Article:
Yes, but perhaps one should not exaggerate this. The scientists have a special responsibility because perhaps they know somewhat more about the effects of a nuclear war, like nuclear winter or the destruction radioactivity produces in the soil, they may know a little more about that. But I don't think this is so important, because it is now well known. Therefore the role of scientists as citizens, not as scientists, is important. Actually the role of the social scientists is much more important now. What we need is innovation in social thinking; this is not a natural science. On the contrary, the natural scientists have a tendency of thinking of weapons, that this weapon is destabilizing, an MX is not fulfilling its purpose, we should rather have midgets, mobile or submarine weapons, all these are important points and I would not say scientists should not do it, but it's not the essential thing. The essential thing is the whole problem of confrontation of the other side with weapons; that cannot lead to any solution, and so we have to get together. Whether this is possible or not I do not know. I am not saying the Soviet Union will do this with pleasure. I'm not sure how long Gorbachev will be in power, but at least we should try.
How important are Soviet scientists in the evolution of their system? Are they more important?
I don't think they are more important, but they are perhaps at this moment more important, because previously they had very little to say. Under the present regime they have much more to say, and since I do know the Russian scientific community pretty well, perhaps better than some other people, I would say that indeed there are Soviet scientists like Venikopf or Sidaif and others who have recently gotten much more influence on politics in the government than they had before, and that influence is in the direction which I would consider the correct one.
The whole history of science that we are talking about has a positive side of internationalism, but there is a nationalist side also.
Of course there is a nationalist side and we have to fight it, the fundamentalism both in this country and outside, although in this country perhaps its not so dangerous -- although these forces like creationism and anti-rationalism are rather bad -- but the real danger of course is in Iran with Khomeini and in Libya with Qaddafi, where fanaticism and religious fundamentalism represents a great danger, and indeed the Soviet Union also suffers from it. Look at the recent nationalistic movement in Armenia; perhaps these are consequences of the sins of previous Russian governments, but nevertheless it's a dangerous development.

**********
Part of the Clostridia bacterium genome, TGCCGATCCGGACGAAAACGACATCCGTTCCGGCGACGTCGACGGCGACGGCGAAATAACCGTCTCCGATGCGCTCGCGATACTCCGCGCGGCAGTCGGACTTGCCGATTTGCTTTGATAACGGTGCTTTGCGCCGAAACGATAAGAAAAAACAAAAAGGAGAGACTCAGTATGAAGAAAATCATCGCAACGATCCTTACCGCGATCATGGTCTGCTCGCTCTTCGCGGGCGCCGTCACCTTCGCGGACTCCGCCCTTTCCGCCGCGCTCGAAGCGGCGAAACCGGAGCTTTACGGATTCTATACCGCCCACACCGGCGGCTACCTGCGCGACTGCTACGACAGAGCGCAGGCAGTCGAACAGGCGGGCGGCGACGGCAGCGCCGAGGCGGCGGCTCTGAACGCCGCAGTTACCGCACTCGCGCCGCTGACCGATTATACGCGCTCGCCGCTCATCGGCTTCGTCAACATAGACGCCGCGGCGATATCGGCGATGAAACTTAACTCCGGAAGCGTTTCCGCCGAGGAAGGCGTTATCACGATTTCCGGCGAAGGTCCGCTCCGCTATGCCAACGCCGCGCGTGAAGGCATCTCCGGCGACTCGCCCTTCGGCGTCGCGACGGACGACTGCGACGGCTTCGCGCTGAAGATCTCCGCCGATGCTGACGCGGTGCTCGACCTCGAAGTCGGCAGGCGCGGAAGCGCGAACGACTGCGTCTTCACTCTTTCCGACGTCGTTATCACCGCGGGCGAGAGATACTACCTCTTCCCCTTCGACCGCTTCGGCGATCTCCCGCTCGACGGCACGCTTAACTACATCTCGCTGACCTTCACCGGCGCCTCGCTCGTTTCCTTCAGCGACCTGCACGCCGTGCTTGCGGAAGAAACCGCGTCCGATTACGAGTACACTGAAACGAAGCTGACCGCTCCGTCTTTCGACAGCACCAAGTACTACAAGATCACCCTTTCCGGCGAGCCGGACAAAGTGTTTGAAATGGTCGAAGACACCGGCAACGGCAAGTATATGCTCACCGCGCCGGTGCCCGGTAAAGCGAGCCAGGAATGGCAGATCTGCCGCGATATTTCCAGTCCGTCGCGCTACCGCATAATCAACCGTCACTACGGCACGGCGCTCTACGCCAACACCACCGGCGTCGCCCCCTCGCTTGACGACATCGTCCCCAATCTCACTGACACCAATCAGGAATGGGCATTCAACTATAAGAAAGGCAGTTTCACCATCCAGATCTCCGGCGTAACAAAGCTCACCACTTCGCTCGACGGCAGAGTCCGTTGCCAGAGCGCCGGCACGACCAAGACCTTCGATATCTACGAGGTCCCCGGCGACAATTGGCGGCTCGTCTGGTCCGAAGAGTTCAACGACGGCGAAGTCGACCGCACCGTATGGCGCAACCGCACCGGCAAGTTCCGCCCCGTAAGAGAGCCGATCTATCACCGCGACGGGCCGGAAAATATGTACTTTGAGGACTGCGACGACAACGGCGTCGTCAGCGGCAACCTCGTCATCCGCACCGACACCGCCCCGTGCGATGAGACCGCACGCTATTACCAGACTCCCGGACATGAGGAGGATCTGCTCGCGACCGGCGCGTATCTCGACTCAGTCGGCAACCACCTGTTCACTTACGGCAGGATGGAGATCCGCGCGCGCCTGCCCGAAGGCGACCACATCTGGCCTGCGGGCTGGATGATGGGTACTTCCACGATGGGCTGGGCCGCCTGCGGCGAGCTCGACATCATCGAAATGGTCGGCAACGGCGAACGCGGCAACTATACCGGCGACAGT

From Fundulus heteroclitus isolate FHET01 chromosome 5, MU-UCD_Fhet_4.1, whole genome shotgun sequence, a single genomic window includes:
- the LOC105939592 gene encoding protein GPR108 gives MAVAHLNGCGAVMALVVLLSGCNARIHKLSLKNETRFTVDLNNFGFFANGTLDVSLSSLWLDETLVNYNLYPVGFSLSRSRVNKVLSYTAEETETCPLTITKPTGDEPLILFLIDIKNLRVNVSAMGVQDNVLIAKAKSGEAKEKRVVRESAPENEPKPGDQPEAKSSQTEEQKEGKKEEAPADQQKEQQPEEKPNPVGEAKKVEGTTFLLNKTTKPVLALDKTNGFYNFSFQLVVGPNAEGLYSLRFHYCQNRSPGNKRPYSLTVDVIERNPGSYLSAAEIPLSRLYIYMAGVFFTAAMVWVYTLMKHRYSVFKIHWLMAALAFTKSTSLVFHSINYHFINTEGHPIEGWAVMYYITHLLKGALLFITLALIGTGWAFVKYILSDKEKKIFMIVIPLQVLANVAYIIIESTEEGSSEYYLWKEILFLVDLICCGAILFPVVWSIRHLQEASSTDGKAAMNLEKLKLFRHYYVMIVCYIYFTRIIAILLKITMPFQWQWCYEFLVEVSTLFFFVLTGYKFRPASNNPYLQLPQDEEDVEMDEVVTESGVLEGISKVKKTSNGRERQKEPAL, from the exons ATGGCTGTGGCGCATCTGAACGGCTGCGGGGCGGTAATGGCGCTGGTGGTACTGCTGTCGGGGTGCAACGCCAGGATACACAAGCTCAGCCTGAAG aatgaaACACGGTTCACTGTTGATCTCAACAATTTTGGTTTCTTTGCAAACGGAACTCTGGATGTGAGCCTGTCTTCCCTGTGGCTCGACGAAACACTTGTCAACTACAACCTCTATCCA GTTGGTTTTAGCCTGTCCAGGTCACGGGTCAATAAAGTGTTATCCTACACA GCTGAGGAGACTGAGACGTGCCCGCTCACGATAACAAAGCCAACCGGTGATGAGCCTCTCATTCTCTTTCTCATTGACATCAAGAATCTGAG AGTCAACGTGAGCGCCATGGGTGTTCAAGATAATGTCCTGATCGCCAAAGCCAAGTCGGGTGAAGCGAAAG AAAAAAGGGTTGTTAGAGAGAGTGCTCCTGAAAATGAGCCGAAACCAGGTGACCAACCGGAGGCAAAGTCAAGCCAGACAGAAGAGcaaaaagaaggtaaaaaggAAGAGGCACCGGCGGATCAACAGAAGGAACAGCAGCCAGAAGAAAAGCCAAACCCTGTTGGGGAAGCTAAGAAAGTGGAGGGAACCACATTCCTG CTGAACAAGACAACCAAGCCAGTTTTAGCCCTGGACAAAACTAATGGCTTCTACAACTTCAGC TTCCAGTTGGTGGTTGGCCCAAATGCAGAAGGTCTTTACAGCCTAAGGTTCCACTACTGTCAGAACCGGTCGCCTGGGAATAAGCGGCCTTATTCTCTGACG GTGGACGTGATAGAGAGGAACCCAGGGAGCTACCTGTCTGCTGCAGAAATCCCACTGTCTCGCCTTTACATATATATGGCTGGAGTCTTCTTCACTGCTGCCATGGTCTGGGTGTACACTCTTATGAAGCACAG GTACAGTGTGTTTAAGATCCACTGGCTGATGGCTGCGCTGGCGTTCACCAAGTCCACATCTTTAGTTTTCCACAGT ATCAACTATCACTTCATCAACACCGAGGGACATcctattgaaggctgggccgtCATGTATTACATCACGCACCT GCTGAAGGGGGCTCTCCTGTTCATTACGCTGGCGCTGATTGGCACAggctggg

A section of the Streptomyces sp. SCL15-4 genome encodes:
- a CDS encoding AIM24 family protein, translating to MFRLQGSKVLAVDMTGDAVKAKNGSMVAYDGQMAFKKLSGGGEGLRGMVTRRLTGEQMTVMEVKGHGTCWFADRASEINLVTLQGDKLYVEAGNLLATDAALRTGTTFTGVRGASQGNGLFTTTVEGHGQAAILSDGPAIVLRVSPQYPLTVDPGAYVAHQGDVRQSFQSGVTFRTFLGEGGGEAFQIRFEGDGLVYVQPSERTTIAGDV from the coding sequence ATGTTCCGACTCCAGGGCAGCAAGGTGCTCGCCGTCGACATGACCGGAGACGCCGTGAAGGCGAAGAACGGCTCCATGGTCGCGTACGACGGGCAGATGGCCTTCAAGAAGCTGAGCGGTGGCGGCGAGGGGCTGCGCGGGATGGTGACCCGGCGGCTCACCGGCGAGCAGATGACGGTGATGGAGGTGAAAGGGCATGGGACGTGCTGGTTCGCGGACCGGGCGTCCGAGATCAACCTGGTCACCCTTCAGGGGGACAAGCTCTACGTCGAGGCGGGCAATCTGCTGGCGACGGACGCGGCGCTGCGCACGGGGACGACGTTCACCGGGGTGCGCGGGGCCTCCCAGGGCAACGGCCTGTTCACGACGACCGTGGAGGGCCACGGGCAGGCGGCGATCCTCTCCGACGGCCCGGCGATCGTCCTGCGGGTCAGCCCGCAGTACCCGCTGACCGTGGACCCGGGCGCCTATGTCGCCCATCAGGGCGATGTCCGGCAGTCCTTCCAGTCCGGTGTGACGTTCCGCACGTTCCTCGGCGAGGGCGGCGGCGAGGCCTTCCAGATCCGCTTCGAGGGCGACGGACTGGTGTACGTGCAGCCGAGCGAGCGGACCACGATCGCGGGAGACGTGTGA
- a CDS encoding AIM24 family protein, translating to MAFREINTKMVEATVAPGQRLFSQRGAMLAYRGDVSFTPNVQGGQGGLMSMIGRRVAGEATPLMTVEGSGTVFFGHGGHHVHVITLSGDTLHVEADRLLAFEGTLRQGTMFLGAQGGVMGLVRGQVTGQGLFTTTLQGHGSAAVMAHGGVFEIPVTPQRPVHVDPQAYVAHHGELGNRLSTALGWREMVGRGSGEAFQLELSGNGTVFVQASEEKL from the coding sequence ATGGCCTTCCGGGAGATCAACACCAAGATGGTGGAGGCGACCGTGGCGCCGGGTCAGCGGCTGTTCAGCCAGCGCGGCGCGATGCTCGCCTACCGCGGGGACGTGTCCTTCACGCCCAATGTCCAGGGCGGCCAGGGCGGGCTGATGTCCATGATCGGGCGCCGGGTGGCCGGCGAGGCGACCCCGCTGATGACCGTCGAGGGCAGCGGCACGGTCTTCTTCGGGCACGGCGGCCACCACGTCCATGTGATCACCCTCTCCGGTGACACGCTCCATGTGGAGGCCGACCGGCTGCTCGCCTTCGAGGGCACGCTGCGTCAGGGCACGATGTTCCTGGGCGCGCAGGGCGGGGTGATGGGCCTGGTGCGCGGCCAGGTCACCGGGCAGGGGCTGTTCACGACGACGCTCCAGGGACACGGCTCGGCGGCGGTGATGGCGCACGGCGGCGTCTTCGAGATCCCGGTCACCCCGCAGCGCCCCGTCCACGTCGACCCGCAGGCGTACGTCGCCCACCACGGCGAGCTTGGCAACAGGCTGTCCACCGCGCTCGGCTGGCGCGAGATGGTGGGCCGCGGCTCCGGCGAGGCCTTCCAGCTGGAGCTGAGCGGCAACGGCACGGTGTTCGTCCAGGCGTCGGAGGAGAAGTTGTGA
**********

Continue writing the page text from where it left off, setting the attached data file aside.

In what ways have these international scientific collaborations and interactions and settings, say like Pugwash, where you were very active, succeeded in advancing the public consciousness that we've been talking about, tilting the balance toward internationalism?
Scientists, in order to be effective, have to have an influence on government and the Congress and public opinion. In our country and in the West more than in the East, because public opinion and Parliament play a more important role, there are good examples to show that the scientist movements did some good. Let me give you one: the ABM Treaty of 20 years ago, when the Soviet Union and America agreed to stop measures to prevent ballistic missiles from entering the country on the basis that the only effect would be that the other side would increase the number of missiles in order to get something through the defense. It was clear to us that defense would be a very difficult technical problem, and I'm not sure whether it would succeed. Now it was interesting, because at that time it was extremely difficult to convince the Russians, and it was the Americans (not only the scientists but also the American politicians) who were in favor of it. And I do think, at that time, that the Pugwash had contributed to convince the Russian government, through the scientists, that ABM was a good thing.
Now the tables are reversed; now this idea of SDI to protect the United States against missiles, which is technically -- well, one should never say impossible, but certainly, if possible, very expensive and far in the future -- that this would solve the question and that it's only defensive -- that's what the Russians said at that time. So the tables are reversed, and I'm quite convinced, and so are my friends, that SDI, if it ever succeeds, will only have the effect of the other side increasing their weapons in order to get through the defense. So it would only make things worse instead of better.